Windjana Gorge is beautiful, old and fascinating. The entrance is hidden and is accessed via a gap in the wall of the gorge and when you come out the other side into the gorge you are presented with a gorgeous sandy beach interspersed with paperbark trees. You cannot swim in the gorge unless your willing to share your space with freshwater crocodiles. The gorge is very long and it is a good idea if you plan to explore it extensively, to either go in the cool of the early morning or late afternoon.
How far is it from Broome to Windjana Gorge?
It is 4 h 21 min (358.1 km) via National Highway 1 and Derby-Gibb River Rd.
Can I bring my dog to Windjana Gorge?
Dogs are not allowed at Windjana Gorge. The area is classified as a National Park. If you wanted to visit Windjana or Tunnel Creek and you have a dog, then it might be best to stay in Derby and leave your dog there for the day. Derby to Windjana Gorge is 2 h 15 min (154.9 km) via Derby-Gibb River Rd.
There are 2 camping grounds at Windjana Gorge. One area for travellers with generators and another area for campers without generators. There are toilet blocks scattered throughout both campgrounds and also hot showers available. According to the Parks and Wildlife website, the fees are .. $17 adult per night, $12 concession card holder per night, $3 child per night (over 5 and under 16 years) as of 2020. There are no rubbish bins at the campgrounds and you must take your rubbish with you.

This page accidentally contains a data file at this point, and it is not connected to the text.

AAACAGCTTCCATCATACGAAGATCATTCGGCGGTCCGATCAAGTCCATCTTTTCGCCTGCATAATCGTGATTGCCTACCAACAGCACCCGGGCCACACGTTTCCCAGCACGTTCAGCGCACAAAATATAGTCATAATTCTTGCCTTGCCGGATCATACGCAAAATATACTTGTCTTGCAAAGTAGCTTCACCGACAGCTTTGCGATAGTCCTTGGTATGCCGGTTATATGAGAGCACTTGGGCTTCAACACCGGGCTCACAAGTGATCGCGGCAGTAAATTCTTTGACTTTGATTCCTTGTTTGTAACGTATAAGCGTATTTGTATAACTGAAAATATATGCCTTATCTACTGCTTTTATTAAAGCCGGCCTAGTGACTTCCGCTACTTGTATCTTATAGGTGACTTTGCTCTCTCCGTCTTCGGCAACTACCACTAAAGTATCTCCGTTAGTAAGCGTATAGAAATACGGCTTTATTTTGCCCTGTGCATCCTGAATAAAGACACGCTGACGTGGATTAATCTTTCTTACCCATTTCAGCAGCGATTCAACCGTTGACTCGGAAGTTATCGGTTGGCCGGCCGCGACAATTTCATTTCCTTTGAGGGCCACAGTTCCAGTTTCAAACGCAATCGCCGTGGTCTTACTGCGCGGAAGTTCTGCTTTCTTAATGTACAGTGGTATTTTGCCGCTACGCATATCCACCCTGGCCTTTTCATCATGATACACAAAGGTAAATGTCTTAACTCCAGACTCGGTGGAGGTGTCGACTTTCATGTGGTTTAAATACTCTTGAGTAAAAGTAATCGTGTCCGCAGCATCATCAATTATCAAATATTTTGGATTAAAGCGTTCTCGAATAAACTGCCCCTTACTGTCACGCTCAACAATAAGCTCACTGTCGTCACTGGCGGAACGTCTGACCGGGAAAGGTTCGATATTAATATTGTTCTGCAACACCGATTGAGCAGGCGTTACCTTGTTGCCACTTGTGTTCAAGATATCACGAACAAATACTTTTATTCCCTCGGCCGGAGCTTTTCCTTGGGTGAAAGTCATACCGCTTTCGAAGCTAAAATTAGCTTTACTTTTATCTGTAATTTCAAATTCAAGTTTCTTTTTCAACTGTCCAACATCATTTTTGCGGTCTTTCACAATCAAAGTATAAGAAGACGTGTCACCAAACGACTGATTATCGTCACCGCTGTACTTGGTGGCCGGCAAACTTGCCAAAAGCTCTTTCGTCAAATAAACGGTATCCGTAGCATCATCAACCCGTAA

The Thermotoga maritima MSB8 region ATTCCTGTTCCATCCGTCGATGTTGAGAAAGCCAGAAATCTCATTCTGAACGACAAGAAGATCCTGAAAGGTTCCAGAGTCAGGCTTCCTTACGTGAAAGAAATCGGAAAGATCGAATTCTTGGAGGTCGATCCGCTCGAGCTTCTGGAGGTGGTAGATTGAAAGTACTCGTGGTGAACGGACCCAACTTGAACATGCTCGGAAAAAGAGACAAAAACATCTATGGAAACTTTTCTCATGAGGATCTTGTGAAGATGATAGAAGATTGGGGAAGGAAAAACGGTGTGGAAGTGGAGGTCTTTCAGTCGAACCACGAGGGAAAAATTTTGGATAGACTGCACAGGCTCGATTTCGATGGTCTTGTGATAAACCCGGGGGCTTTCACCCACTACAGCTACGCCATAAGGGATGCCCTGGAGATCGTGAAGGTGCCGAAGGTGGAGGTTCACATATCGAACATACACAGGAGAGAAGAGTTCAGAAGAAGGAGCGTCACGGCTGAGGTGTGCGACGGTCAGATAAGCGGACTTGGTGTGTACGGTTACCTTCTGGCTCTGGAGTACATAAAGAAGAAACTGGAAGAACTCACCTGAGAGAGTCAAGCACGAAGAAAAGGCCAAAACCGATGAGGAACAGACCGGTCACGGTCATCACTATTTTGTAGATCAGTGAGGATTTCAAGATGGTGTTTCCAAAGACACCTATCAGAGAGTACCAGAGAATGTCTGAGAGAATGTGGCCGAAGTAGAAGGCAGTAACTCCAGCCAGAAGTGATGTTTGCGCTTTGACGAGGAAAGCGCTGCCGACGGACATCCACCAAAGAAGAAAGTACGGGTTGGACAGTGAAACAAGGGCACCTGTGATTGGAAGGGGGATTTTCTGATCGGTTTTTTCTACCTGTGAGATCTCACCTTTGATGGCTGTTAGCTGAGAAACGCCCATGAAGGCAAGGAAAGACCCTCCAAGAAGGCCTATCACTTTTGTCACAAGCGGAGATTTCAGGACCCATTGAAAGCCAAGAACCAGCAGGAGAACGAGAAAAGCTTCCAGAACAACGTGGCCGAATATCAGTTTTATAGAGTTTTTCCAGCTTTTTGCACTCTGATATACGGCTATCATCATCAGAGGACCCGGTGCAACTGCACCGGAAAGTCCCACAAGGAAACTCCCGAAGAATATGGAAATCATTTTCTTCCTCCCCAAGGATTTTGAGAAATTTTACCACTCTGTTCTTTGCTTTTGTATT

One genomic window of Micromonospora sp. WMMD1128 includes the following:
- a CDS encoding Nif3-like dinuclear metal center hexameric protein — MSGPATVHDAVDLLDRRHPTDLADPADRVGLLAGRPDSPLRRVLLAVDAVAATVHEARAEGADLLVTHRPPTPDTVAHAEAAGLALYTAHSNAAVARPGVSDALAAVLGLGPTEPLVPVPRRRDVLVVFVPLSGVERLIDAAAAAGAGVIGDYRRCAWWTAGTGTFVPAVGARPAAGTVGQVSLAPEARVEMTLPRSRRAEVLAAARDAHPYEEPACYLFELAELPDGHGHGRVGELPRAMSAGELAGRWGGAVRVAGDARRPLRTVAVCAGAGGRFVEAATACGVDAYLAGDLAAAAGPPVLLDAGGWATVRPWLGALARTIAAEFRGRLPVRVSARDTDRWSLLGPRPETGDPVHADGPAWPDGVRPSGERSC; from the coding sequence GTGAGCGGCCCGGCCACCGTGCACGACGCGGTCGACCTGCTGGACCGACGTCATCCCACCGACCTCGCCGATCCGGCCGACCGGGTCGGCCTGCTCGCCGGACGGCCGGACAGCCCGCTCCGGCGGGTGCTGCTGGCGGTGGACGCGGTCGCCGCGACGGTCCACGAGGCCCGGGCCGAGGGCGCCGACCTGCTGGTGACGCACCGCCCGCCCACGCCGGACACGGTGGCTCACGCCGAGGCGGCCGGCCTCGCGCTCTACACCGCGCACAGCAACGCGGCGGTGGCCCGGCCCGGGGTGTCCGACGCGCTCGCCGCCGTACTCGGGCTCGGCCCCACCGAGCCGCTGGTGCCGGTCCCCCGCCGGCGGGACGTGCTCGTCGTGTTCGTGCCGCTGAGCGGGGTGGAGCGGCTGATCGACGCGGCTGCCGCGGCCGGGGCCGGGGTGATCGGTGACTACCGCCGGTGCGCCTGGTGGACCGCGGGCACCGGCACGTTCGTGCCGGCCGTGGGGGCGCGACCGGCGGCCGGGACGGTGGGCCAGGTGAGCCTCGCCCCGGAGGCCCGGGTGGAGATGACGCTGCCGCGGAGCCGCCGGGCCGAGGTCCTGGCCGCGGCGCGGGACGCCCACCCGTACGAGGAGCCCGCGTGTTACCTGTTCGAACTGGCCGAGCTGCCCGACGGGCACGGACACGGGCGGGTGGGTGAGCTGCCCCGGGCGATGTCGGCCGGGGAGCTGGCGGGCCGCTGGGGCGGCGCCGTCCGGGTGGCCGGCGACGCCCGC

Excerpt from the Information Boards on-site regarding Windjana Gorge
The Devonian Reef
Windjana Gorge is part of a vast tropical sea that covers much of the Kimberley. In the warm shallow water marine plants and animals thrive. Algae containing calcium and a group of lime-secreting organisms are building an extensive barrier reef skirting the coastline. This is the Devonian period over 360 million years ago.
Over the next 50 million years these reef-building organisms keep pace with changes in sea level and subsidence of the ocean floor. They ultimately establish a reef that is nearly 2km in depth.
Further movements in the Earth;s crust are taking place. They culminate in the uplifting of the Kimberley region and the retreat of the sea. The Devonian Reef is left high and dry.
Today the Devonian Reef is a distinctive feature of the Kimberley. This limestone range stands high above the surrounding plain of savannah woodland and grasslands.
At Windjana Gorge, Tunnel Creek and Geike Gorge wet season flood waters have carved through the range.
End of excerpt